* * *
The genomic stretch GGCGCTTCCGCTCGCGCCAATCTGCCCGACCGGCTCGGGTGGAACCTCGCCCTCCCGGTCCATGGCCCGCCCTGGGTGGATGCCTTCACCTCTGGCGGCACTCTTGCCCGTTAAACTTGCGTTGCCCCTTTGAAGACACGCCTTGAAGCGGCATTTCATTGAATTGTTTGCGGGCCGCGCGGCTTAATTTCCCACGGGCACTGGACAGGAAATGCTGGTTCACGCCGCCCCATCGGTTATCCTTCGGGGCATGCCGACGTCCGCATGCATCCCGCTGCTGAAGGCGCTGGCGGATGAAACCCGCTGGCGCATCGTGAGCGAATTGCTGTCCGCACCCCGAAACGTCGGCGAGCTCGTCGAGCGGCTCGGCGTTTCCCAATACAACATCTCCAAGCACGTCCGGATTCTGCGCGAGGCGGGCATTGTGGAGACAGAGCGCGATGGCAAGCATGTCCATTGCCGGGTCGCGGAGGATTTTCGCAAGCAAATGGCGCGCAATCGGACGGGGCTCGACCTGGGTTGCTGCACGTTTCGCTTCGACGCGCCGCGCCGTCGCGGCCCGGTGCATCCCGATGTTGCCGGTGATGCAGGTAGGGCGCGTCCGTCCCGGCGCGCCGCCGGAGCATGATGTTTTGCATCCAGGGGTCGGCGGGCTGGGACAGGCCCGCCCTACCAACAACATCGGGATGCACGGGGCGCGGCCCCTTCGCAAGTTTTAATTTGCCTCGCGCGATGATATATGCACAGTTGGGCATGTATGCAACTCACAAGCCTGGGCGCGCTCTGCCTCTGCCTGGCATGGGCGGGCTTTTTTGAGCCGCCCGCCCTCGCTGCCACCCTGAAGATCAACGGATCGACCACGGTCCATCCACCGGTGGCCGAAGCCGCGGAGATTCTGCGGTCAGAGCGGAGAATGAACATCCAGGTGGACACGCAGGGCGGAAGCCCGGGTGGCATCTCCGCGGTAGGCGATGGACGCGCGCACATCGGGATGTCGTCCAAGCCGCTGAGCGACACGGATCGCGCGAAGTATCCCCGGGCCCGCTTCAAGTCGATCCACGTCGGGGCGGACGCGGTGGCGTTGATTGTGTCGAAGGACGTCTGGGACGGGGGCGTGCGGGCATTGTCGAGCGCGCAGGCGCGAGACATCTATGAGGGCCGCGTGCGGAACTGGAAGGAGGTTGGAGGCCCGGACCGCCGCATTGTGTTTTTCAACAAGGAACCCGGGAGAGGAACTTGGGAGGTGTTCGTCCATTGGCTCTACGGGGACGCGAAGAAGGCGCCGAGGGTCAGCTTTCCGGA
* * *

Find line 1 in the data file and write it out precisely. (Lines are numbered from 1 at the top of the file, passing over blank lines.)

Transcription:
The genomic stretch GGCGCTTCCGCTCGCGCCAATCTGCCCGACCGGCTCGGGTGGAACCTCGCCCTCCCGGTCCATGGCCCGCCCTGGGTGGATGCCTTCACCTCTGGCGGCACTCTTGCCCGTTAAACTTGCGTTGCCCCTTTGAAGACACGCCTTGAAGCGGCATTTCATTGAATTGTTTGCGGGCCGCGCGGCTTAATTTCCCACGGGCACTGGACAGGAAATGCTGGTTCACGCCGCCCCATCGGTTATCCTTCGGGGCATGCCGACGTCCGCATGCATCCCGCTGCTGAAGGCGCTGGCGGATGAAACCCGCTGGCGCATCGTGAGCGAATTGCTGTCCGCACCCCGAAACGTCGGCGAGCTCGTCGAGCGGCTCGGCGTTTCCCAATACAACATCTCCAAGCACGTCCGGATTCTGCGCGAGGCGGGCATTGTGGAGACAGAGCGCGATGGCAAGCATGTCCATTGCCGGGTCGCGGAGGATTTTCGCAAGCAAATGGCGCGCAATCGGACGGGGCTCGACCTGGGTTGCTGCACGTTTCGCTTCGACGCGCCGCGCCGTCGCGGCCCGGTGCATCCCGATGTTGCCGGTGATGCAGGTAGGGCGCGTCCGTCCCGGCGCGCCGCCGGAGCATGATGTTTTGCATCCAGGGGTCGGCGGGCTGGGACAGGCCCGCCCTACCAACAACATCGGGATGCACGGGGCGCGGCCCCTTCGCAAGTTTTAATTTGCCTCGCGCGATGATATATGCACAGTTGGGCATGTATGCAACTCACAAGCCTGGGCGCGCTCTGCCTCTGCCTGGCATGGGCGGGCTTTTTTGAGCCGCCCGCCCTCGCTGCCACCCTGAAGATCAACGGATCGACCACGGTCCATCCACCGGTGGCCGAAGCCGCGGAGATTCTGCGGTCAGAGCGGAGAATGAACATCCAGGTGGACACGCAGGGCGGAAGCCCGGGTGGCATCTCCGCGGTAGGCGATGGACGCGCGCACATCGGGATGTCGTCCAAGCCGCTGAGCGACACGGATCGCGCGAAGTATCCCCGGGCCCGCTTCAAGTCGATCCACGTCGGGGCGGACGCGGTGGCGTTGATTGTGTCGAAGGACGTCTGGGACGGGGGCGTGCGGGCATTGTCGAGCGCGCAGGCGCGAGACATCTATGAGGGCCGCGTGCGGAACTGGAAGGAGGTTGGAGGCCCGGACCGCCGCATTGTGTTTTTCAACAAGGAACCCGGGAGAGGAACTTGGGAGGTGTTCGTCCATTGGCTCTACGGGGACGCGAAGAAGGCGCCGAGGGTCAGCTTTCCGGA